Wednesday, April 27, 2011

Briefly: Paul Craig Roberts on Risk of US/Russia-China War, Peter Duesberg - Rethinking AIDS, UK a Fiscal Mess, Bogus Threats to US$ Reserve Status, Architecture of US Global Power Exposed, Diet and Violence

Paul Craig Roberts: US risks war with China and Russia

Dr Peter Duesberg, A Cautionary Tale - ReThinking AIDS

Mish: UK is Bigger Fiscal Mess than Spain or Portugal; Fiat Currencies Don't Float

Mish Bogus Threats to US Reserve Currency Status: No Country Really Wants It!

Alfred W. McCoy and Brett Reilly: Washington on the Rocks

In one of history’s lucky accidents, the juxtaposition of two extraordinary events has stripped the architecture of American global power bare for all to see. Last November, WikiLeaks splashed snippets from U.S. embassy cables, loaded with scurrilous comments about national leaders from Argentina to Zimbabwe, on the front pages of newspapers worldwide. Then just a few weeks later, the Middle East erupted in pro-democracy protests against the region’s autocratic leaders, many of whom were close U.S. allies whose foibles had been so conveniently detailed in those same diplomatic cables.

Suddenly, it was possible to see the foundations of a U.S. world order that rested significantly on national leaders who serve Washington as loyal “subordinate elites” and who are, in reality, a motley collection of autocrats, aristocrats, and uniformed thugs. Visible as well was the larger logic of otherwise inexplicable U.S. foreign policy choices over the past half-century.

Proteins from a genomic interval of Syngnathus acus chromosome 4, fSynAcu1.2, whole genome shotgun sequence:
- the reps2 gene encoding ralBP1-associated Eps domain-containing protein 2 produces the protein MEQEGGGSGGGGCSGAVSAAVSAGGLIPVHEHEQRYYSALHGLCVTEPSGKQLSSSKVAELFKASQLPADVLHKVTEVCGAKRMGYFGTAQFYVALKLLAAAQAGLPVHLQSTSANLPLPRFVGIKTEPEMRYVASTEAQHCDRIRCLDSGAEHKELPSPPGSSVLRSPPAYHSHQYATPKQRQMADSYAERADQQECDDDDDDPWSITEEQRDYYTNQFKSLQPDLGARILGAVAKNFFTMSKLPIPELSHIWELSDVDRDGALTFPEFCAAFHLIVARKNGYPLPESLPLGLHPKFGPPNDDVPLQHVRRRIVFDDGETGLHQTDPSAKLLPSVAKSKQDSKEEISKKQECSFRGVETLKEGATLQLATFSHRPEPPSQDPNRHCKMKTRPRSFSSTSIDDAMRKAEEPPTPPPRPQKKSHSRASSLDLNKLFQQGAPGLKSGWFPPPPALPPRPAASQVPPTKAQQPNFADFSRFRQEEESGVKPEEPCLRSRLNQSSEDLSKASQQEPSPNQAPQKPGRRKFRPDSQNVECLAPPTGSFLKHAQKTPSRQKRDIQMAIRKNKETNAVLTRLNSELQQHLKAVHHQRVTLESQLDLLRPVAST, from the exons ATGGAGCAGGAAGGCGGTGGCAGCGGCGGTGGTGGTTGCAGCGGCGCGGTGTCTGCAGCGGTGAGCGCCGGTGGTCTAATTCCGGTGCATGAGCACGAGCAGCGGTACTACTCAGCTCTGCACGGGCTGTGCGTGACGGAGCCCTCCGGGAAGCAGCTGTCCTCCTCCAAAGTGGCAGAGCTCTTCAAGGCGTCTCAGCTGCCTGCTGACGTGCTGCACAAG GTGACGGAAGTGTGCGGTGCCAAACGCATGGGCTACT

Why would the CIA risk controversy in 1965, at the height of the Cold War, by overthrowing an accepted leader like Sukarno in Indonesia or encouraging the assassination of the Catholic autocrat Ngo Dinh Diem in Saigon in 1963? The answer — and thanks to WikiLeaks and the “Arab spring,” this is now so much clearer — is that both were Washington’s chosen subordinates until each became insubordinate and expendable. ...

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Emily Deans: Diet and Violence 

Paul Whiteley*, I believe, originally posted to the comments concerning some very interesting studies on diets and violence.  Over the past 10 years, several groups of researchers have done some decent work in this area, and (for once in the nutritional-type literature) I can actually look at a randomized controlled trial of good size and design that was actually replicated.

The modern era of good studies begins with Oxford nutrition and criminology researcher, Bernard Gesch (1).  Back in 2002, he published a (full free text) study entitled "Influence of supplementary vitamins, minerals, and essential fatty acids on the antisocial behavior of young adult prisoners."  ....
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